Floor Sound Insulation: A Step Toward Quieter Floors

by: Charles Mohaney

Unless you live alone you are probably well aware that the noise from one family member can easily be heard beyond the walls of the room they are in. Even worse is hearing loud stereo systems, the washing machine and dryer or children who don’t want to settle down for bed seeping through your flooring and into the rooms below. There is a solution to noise overflow within your home and one of the best preventative measures is floor sound insulation.

Where To Install Floor Insulation

It may seem obvious that floor insulation should be installed in the floor. It’s not rocket science, right? Well, there is a little more to it than that. Ideally, floor insulation should be installed during the construction phase of a home to be the most effective. Your choices in materials include regular fibreglass insulations that have been used on your exterior walls, ceilings and in the attic. You can also install corking or rubber based floor insulations at this point.

Floor sound insulation installed during construction allows the materials to be placed between the flooring layers. The joists between floors support and plywood base and then additional sub-flooring. By adding insulation here, you are able to add thicker materials that may offer better sound proofing.

You can still improve the noise level in an existing home. The best time to install it is if you are replacing the carpet or other flooring or need to repair the flooring in a specific room. Many home improvement projects will wield better results if some updating in what is not seen is done at the same time as the cosmetic updates. Floor sound insulation addition is one such example.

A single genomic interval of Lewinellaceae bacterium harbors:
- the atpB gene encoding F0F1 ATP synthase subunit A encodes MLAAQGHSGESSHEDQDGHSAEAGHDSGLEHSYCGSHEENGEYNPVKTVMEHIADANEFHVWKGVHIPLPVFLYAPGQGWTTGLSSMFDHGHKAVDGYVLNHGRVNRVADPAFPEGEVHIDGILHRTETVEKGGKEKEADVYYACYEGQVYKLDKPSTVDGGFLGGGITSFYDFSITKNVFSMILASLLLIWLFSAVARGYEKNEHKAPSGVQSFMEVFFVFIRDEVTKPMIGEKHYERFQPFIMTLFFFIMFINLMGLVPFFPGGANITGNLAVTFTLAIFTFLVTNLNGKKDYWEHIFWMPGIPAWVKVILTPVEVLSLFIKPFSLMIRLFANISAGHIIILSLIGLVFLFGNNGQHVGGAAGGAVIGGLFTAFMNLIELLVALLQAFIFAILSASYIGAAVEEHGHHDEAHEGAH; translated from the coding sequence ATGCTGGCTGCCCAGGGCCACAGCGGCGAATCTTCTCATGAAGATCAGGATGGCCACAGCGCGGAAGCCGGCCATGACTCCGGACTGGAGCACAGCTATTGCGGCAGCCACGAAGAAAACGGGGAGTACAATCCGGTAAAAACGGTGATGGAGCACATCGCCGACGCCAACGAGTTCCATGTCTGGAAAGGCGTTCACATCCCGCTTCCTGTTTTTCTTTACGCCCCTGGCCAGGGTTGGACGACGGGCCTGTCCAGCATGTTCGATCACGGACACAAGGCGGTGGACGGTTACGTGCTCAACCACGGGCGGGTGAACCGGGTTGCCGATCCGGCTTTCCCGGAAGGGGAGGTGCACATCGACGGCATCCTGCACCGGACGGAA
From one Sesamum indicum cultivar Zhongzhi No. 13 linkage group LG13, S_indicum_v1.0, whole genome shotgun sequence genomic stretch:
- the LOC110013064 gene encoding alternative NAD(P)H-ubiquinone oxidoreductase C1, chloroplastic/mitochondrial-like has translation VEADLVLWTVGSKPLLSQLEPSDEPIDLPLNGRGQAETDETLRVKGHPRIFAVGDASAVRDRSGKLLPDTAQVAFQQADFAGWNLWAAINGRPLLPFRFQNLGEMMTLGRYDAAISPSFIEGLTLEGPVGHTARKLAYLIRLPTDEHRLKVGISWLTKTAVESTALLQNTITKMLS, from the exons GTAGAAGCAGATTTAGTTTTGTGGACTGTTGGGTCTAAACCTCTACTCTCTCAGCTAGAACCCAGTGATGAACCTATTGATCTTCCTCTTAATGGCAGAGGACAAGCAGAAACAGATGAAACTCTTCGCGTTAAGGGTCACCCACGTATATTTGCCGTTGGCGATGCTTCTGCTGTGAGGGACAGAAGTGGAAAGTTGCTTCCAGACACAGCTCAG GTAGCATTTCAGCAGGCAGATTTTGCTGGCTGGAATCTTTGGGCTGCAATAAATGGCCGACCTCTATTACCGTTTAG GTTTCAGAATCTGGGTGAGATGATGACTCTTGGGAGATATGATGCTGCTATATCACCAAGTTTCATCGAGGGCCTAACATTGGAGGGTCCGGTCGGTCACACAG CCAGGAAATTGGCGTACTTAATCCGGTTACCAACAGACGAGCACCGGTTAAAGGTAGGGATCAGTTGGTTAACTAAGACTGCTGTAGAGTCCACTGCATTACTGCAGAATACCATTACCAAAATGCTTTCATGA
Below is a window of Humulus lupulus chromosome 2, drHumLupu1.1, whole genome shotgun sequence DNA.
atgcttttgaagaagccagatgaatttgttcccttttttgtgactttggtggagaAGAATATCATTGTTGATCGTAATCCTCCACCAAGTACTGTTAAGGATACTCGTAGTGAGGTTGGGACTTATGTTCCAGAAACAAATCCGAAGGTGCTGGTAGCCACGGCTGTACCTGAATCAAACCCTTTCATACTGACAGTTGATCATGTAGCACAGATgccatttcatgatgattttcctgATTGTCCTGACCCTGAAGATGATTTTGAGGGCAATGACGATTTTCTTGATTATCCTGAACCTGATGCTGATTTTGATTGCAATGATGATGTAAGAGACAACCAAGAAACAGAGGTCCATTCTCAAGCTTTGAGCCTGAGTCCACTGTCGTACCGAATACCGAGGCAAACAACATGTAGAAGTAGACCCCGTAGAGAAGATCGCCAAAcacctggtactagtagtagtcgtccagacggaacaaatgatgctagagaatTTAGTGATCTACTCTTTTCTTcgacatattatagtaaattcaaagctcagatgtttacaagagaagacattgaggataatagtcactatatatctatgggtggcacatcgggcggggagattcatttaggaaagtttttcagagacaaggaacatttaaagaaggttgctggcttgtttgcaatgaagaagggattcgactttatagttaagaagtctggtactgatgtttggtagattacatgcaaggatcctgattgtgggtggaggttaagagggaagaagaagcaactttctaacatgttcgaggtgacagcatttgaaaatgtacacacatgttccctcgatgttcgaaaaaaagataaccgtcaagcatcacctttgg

When old floor coverings have been removed, new floor insulation can be added directly to the top of the sub-flooring. This can be placed under, carpet, vinyl floors, wood, or ceramic tile. It doesn’t matter what type of flooring is going on top. What does matter is what type of insulation you use to sound proof.

The best, meaning the thinnest insulation with the most noise reduction capabilities is going to be some sort of self contained material. Fibreglass insulation is that loose pink or yellow fluff that has a paper backing. It is best for walls and ceilings. For floors a rubber or cork insulation will provide the most durable under lying material. It will also not raise floors significantly and will allow such materials a vinyl to go down smoothly.

Why Go to the Trouble

As a house ages, the creaks and noises seem to increase – not too much differently than an aging body! By adding floor sound insulation as part of your next DIY project you are giving the floors more stability that will not only reduce the amount of noise seeping from the rooms above, but will help quiet squeaky floors that have had their screws come a little loose over the years or whose boards may have warped a bit.

Consider soundproofing an investment in your house. The value will be increased as you improve the quality of noise control.

About The Author

Charles Mahoney writes frequently for http://www.soundproofing-tips.com an internet site for information. Within his publication he is working on topics like http://www.soundproofing-tips.com/floor-sound-insulation.html and provides information on noise protection.


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